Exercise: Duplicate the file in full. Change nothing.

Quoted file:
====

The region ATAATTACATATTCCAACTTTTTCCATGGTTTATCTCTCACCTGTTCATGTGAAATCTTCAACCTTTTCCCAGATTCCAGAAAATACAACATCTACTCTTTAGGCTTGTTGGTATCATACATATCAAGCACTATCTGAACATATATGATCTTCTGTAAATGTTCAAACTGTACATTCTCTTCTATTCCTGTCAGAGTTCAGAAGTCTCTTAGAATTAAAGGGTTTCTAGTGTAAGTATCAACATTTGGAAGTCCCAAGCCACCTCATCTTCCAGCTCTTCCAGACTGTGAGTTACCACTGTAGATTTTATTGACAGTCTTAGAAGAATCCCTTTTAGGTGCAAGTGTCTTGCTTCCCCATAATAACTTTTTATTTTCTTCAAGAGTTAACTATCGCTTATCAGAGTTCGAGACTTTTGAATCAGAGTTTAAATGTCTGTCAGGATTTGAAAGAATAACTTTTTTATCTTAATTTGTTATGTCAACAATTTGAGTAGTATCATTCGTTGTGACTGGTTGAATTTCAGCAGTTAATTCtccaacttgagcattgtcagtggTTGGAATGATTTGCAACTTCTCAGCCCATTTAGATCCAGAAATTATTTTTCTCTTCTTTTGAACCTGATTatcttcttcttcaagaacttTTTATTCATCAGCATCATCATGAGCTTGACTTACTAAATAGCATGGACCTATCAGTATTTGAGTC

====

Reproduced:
The region ATAATTACATATTCCAACTTTTTCCATGGTTTATCTCTCACCTGTTCATGTGAAATCTTCAACCTTTTCCCAGATTCCAGAAAATACAACATCTACTCTTTAGGCTTGTTGGTATCATACATATCAAGCACTATCTGAACATATATGATCTTCTGTAAATGTTCAAACTGTACATTCTCTTCTATTCCTGTCAGAGTTCAGAAGTCTCTTAGAATTAAAGGGTTTCTAGTGTAAGTATCAACATTTGGAAGTCCCAAGCCACCTCATCTTCCAGCTCTTCCAGACTGTGAGTTACCACTGTAGATTTTATTGACAGTCTTAGAAGAATCCCTTTTAGGTGCAAGTGTCTTGCTTCCCCATAATAACTTTTTATTTTCTTCAAGAGTTAACTATCGCTTATCAGAGTTCGAGACTTTTGAATCAGAGTTTAAATGTCTGTCAGGATTTGAAAGAATAACTTTTTTATCTTAATTTGTTATGTCAACAATTTGAGTAGTATCATTCGTTGTGACTGGTTGAATTTCAGCAGTTAATTCtccaacttgagcattgtcagtggTTGGAATGATTTGCAACTTCTCAGCCCATTTAGATCCAGAAATTATTTTTCTCTTCTTTTGAACCTGATTatcttcttcttcaagaacttTTTATTCATCAGCATCATCATGAGCTTGACTTACTAAATAGCATGGACCTATCAGTATTTGAGTC